Sunday, September 09, 2001

Diary 2: 9/9/01

Dear friends and family:

There is so much to write this week, and we are so short on the organizational skills to put it all in coherent order. If things get a bit muddled, you will need to forgive us, and know that we will do better in the coming weeks.

Contrary to popular believe, we will not select a popular song as a backdrop for *each* letter we send. We thank everyone for their suggestions, including "Play That Funky Music White Boy" and the entire first half of "Dark Side of the Moon". This is to avoid prosecution from RIAA as much as anything else.

As you can imagine, emotions ran high this week. The simplest tasks like driving to school or the grocery store were adventures; we could measure the things we knew with a thimble - the things we don't know could fill an ocean. Sometimes this was OK. The newness made everything exciting, from the taste of food to a walk around the block to finding an english-language newspaper. Other times it was very not-ok, and we found ourselves holding each other for dear life and crying our fears out onto the bedsheets.

The apartment is OK (as in "small but OK"), but there were hiccoughs to work through in the beginning. The stove-top was shattered when we arrived and it wasn't until Tuesday that it was fixed. We only had 2 sets of towels here, and it took until Monday to get more. Nobody seemed to be able to find the garage keys (or even tell us which spot was ours!). Thursday, this was all sorted out. But obviously each stress point was unwelcome, and we had to work hard to remain positive in the face of these relatively minor inconveniences.

The children (especially Heather and Isabelle) are frequently our sources of strength these days. Very little is upsetting to them, and almost everything is funny or at least interesting. Heather is able to strike up a conversation with just about anyone, and that usually helps us to get the information we grown-ups need. Isabelle has taken to announcing each "roundabout" when we find them (there are many here, used instead of stoplights). And Joram's love of bread has reached new heights here.

They started school on Tuesday, and have taken it as their own. Friends were found quickly - Heather had a "play date" on Wednesday, and Isabelle had one on Friday. The children in their classes come from a wide range of backgrounds - some are "mixed" marriages of Swiss citizens and ex-patriots from places like Sweden or Portugal or Malaysia; some are children whose entire family are Swiss citizens, but who want the international education; and a rare few are from families like ours.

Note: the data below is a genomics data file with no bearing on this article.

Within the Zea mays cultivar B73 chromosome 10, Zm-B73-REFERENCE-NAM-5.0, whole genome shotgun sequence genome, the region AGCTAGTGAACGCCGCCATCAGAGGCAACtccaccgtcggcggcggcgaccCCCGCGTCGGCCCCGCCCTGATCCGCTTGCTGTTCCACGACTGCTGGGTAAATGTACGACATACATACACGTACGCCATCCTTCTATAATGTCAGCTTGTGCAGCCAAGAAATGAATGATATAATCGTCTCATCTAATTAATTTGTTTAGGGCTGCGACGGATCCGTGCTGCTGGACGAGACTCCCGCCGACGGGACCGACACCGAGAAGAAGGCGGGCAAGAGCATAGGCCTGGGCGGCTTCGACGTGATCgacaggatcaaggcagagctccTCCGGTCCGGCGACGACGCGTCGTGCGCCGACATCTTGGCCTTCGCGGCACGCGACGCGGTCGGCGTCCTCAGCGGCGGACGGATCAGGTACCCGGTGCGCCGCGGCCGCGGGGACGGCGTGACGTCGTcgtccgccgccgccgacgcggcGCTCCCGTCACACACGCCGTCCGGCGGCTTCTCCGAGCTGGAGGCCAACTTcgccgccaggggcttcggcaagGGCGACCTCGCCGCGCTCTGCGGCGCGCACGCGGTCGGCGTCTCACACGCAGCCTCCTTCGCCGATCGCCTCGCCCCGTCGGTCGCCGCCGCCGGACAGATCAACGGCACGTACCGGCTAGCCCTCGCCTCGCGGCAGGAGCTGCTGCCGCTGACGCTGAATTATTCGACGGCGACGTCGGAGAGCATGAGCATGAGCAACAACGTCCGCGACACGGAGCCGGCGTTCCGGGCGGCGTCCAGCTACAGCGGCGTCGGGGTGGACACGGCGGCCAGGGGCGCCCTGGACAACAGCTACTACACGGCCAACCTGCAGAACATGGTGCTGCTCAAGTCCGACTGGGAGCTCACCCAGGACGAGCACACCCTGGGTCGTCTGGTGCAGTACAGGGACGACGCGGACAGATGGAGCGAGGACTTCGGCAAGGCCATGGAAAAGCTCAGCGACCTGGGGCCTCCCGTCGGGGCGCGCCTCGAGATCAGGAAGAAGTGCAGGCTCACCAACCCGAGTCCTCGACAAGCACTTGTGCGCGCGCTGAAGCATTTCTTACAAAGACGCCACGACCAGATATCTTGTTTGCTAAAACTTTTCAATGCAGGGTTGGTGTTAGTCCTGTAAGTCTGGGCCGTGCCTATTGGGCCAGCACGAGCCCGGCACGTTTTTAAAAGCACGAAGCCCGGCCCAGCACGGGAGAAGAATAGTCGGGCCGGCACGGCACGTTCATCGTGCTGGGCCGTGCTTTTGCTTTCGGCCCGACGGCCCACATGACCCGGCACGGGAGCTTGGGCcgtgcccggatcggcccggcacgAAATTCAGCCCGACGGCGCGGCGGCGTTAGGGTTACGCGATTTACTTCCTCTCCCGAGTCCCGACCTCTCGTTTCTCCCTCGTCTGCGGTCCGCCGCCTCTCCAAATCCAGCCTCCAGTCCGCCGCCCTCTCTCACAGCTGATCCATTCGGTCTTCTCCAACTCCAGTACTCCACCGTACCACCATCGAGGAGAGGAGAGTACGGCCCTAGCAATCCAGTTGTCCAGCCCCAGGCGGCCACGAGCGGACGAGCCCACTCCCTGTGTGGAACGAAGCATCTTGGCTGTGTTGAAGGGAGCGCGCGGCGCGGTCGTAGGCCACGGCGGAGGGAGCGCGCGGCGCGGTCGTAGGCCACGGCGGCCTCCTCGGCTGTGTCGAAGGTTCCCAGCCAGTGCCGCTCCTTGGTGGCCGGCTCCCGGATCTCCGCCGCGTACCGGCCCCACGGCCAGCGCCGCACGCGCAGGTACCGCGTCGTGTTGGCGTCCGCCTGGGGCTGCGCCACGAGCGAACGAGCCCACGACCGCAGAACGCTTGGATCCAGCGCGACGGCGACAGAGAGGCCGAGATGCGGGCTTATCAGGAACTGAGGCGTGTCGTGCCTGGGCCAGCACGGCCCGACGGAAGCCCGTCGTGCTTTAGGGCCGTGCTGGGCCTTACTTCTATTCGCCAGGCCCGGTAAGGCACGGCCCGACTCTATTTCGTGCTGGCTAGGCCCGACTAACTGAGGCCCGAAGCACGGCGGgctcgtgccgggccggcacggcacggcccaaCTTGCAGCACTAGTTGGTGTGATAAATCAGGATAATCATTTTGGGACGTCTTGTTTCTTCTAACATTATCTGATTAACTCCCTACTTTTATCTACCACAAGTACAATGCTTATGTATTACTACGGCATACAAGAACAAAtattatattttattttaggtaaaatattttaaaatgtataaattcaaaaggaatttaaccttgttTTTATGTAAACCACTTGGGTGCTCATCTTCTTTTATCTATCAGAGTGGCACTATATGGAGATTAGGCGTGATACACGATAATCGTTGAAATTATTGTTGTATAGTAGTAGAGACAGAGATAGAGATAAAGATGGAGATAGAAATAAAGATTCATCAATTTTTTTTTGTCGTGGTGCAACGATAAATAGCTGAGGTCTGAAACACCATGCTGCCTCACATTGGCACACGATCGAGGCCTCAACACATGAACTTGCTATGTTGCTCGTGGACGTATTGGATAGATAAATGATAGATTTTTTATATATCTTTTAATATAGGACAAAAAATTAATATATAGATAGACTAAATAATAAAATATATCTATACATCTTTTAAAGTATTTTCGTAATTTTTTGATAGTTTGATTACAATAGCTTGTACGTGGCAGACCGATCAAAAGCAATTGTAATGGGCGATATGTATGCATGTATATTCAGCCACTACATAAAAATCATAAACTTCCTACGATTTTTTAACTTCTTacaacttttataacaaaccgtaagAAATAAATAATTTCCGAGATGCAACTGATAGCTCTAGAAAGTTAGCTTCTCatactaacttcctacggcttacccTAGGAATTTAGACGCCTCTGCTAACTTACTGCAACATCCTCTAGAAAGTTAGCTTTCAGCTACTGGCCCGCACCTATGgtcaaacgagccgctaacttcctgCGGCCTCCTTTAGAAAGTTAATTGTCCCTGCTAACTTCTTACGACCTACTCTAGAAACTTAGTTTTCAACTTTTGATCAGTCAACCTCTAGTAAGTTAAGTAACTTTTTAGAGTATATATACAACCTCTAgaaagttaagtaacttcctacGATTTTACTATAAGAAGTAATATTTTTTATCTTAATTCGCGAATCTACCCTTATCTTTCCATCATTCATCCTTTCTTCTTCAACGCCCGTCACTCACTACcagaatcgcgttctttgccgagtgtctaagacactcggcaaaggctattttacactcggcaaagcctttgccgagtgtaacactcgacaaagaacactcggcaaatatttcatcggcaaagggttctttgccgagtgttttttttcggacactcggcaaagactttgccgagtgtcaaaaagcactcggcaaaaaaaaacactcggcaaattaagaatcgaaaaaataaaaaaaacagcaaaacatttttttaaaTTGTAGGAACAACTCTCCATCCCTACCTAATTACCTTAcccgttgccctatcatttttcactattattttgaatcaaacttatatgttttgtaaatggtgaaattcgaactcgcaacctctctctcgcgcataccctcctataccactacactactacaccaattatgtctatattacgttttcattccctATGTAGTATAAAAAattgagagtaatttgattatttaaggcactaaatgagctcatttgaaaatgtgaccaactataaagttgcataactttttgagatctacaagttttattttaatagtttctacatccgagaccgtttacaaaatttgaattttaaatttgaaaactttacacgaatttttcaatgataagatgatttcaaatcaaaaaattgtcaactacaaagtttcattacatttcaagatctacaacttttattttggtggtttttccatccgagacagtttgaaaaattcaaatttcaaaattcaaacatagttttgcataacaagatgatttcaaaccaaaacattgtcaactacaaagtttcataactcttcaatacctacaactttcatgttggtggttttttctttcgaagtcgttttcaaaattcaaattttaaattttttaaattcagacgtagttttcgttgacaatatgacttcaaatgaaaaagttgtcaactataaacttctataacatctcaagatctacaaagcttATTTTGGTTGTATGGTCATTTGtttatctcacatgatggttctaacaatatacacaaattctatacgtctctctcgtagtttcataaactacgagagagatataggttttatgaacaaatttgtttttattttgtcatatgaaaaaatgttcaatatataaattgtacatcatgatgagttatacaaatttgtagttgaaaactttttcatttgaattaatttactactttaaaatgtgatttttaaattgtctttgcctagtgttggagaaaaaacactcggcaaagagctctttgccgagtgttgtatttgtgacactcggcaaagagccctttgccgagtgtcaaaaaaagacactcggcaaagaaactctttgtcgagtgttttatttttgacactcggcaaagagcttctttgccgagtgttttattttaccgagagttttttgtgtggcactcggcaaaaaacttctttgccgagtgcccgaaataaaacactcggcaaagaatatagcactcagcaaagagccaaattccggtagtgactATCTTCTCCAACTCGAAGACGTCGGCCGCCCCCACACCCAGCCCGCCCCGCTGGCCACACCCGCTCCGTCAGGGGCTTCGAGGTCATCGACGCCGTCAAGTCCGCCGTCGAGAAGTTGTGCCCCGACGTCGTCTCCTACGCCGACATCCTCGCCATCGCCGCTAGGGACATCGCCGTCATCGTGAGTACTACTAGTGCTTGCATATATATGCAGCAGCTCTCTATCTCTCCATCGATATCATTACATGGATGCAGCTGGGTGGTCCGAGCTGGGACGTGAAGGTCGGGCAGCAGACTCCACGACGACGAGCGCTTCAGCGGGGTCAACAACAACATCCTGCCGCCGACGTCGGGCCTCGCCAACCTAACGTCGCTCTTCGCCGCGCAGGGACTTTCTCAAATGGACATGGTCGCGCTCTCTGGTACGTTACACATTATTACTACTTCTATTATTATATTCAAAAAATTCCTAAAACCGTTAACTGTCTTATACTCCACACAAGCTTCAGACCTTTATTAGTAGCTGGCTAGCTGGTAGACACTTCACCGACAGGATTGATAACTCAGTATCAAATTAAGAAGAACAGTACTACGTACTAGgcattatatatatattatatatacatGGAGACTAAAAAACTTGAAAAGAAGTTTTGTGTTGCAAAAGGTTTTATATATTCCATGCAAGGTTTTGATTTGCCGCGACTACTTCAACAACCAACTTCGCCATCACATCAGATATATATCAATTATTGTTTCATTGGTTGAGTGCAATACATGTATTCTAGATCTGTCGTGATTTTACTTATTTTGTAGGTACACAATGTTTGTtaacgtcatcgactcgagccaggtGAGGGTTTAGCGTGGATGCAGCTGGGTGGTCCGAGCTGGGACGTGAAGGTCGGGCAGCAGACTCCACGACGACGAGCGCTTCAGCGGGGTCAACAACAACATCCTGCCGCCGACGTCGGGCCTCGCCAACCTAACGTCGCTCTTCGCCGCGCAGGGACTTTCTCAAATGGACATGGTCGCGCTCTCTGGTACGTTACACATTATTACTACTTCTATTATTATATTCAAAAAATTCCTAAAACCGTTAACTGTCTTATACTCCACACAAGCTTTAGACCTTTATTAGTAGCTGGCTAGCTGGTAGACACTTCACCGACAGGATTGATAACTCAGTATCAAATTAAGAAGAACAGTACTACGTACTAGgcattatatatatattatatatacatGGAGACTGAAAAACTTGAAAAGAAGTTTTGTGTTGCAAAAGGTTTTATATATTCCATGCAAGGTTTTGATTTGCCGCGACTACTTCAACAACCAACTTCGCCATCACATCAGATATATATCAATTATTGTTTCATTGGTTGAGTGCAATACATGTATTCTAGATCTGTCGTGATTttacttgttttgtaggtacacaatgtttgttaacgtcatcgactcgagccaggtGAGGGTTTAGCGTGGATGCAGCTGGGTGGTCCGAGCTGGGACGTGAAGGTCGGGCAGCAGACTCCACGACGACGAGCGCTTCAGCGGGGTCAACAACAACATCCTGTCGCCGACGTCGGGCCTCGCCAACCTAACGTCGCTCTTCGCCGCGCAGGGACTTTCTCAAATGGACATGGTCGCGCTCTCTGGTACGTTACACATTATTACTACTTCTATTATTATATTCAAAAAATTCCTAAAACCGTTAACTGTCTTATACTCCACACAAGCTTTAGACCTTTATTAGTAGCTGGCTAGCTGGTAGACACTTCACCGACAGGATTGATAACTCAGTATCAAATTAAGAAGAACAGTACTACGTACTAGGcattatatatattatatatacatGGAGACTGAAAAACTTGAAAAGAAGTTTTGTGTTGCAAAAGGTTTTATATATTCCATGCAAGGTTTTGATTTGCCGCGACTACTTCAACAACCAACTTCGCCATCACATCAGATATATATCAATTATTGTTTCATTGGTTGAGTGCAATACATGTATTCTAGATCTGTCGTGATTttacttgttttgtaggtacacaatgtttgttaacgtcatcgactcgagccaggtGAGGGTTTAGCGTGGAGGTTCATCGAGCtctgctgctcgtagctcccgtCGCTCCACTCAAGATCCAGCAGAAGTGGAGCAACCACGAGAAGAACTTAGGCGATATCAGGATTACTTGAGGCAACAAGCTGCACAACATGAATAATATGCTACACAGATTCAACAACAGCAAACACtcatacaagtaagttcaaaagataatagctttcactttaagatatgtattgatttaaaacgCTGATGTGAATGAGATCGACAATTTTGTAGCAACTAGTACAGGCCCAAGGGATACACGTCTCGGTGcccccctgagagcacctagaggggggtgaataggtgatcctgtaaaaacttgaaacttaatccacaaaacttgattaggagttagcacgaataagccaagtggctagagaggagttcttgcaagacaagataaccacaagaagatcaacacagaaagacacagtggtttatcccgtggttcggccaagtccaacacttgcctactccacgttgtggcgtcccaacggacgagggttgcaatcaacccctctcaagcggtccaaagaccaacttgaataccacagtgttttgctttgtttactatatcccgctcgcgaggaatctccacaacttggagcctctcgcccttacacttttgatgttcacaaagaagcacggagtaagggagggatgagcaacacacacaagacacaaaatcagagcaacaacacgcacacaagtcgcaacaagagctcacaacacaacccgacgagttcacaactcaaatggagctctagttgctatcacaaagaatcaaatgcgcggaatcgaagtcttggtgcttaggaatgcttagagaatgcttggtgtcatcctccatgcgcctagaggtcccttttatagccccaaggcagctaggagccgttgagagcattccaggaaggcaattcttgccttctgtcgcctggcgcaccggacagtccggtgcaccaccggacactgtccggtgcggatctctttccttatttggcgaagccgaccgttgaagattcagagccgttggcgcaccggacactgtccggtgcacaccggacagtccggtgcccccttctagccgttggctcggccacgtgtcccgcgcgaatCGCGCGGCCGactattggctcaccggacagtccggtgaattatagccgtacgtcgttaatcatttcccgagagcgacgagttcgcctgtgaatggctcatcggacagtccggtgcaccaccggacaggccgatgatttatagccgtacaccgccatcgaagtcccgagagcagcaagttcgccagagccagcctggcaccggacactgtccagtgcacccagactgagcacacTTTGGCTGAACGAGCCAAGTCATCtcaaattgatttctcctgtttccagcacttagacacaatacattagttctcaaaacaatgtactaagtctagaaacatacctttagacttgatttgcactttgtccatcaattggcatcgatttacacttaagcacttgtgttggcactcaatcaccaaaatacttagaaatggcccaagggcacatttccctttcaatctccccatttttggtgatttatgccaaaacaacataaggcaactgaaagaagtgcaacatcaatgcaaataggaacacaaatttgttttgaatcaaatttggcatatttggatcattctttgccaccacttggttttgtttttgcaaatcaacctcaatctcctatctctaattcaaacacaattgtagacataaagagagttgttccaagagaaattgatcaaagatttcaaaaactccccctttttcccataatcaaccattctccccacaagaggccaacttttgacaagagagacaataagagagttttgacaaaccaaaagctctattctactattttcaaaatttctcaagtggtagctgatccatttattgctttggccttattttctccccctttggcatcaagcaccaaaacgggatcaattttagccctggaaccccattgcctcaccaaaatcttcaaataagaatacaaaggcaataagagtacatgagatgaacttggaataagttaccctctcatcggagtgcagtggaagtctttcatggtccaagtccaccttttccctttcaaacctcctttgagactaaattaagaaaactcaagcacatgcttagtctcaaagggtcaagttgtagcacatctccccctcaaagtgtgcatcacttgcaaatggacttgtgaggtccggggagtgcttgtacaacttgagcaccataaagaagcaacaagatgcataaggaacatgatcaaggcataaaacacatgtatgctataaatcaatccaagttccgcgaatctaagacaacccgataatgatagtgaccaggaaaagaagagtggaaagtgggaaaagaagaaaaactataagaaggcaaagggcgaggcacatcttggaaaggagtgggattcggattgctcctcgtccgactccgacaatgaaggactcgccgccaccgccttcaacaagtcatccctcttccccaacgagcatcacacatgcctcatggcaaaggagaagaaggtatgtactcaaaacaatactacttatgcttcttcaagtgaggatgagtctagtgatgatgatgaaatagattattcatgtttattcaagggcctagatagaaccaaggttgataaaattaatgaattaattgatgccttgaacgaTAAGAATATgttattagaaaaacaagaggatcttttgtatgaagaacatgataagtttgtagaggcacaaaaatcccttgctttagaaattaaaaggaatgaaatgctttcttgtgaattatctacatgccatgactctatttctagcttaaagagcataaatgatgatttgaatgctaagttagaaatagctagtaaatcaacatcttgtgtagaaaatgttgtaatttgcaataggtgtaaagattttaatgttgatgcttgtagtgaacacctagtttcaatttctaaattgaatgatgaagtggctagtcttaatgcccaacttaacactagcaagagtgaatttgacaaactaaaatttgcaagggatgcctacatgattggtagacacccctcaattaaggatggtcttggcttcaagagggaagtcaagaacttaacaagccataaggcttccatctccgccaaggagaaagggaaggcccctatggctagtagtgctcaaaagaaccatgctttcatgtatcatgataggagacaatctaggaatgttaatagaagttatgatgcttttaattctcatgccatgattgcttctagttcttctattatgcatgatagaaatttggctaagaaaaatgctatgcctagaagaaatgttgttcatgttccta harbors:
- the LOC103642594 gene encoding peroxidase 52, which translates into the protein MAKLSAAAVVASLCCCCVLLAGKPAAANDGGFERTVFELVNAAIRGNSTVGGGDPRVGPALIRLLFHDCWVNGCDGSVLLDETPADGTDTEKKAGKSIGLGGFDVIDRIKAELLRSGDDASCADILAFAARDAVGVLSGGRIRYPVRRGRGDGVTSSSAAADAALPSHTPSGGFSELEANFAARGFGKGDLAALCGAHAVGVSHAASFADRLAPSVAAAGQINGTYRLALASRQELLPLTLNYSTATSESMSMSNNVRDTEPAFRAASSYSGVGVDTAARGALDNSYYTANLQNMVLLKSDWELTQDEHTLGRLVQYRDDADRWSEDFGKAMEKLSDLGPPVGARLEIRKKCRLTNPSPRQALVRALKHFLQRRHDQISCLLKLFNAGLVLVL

We drive the girls to school each morning and drop them off, so we have a chance to see the other parents. The mix of languages is astounding as we hear standard parental admonitions ("have a good day", "see you this afternoon", etc) in french, spanish, swedish, chinese, and even hebrew.

Meanwhile, Debbie and Leon started house-hunting on the same day. There are a few things we've learned from this:
1) For 4500 swiss francs per month, you can rent just about any house you want. (this equals $2650.00).
2) If you get a real-estate agent, they CAN'T show you everything in town, just the stuff that is on THEIR list. This means you have to work with many many many agents. Of course, we found that out AFTER we wasted the week with a single agency.
3) Nestle is buying up all the homes in Vevey, but Phillip Morris is buying up all the homes in Lausanne. And we want to live in Lausanne. Figures.

We remain hopeful, but it was a disappointing week none the less.

On Friday, Leon's boss Francisco took us out car-hunting. This was much more successful. That day we found a wonderful car for Debbie - an Opel "Zafira" - a Swiss-size 7-seat mini-van. It's slightly used (was driven off the lot in April of 2001) and has 11,000 kilometers (around 6000 miles) on it. So it we got it for just 28,000 francs ($16,470). We were very impressed.

At the same time as Leon was doing the paperwork on the car, Debbie was back at the apartment getting our air shipment. This was a very exciting thing for us since many important items were on the air shipment - a case of Kraft Mac and Cheese, more computer equipment for Leon, and diapers.

On the way home from buying the car, Leon got to experience Swiss services up-close. Ahead of him on the road was there was a terrible accident - one car crossed sharply across the road and slammed into the car ahead of him, then continued to swerve out of control and (slightly) hit Leon's car.

There was so much to be thankful for: In the end, everyone involved was OK and (miraculously) unhurt. Nobody else was in the car with Leon. Leon's car was still drive-able. It was the rental and not the new car. It underscored for us the fact that this is still *life*, that anything can happen here just like everywhere else, and that we just need to keep going in the face of it all, and find those experiences that inform this time in our lives.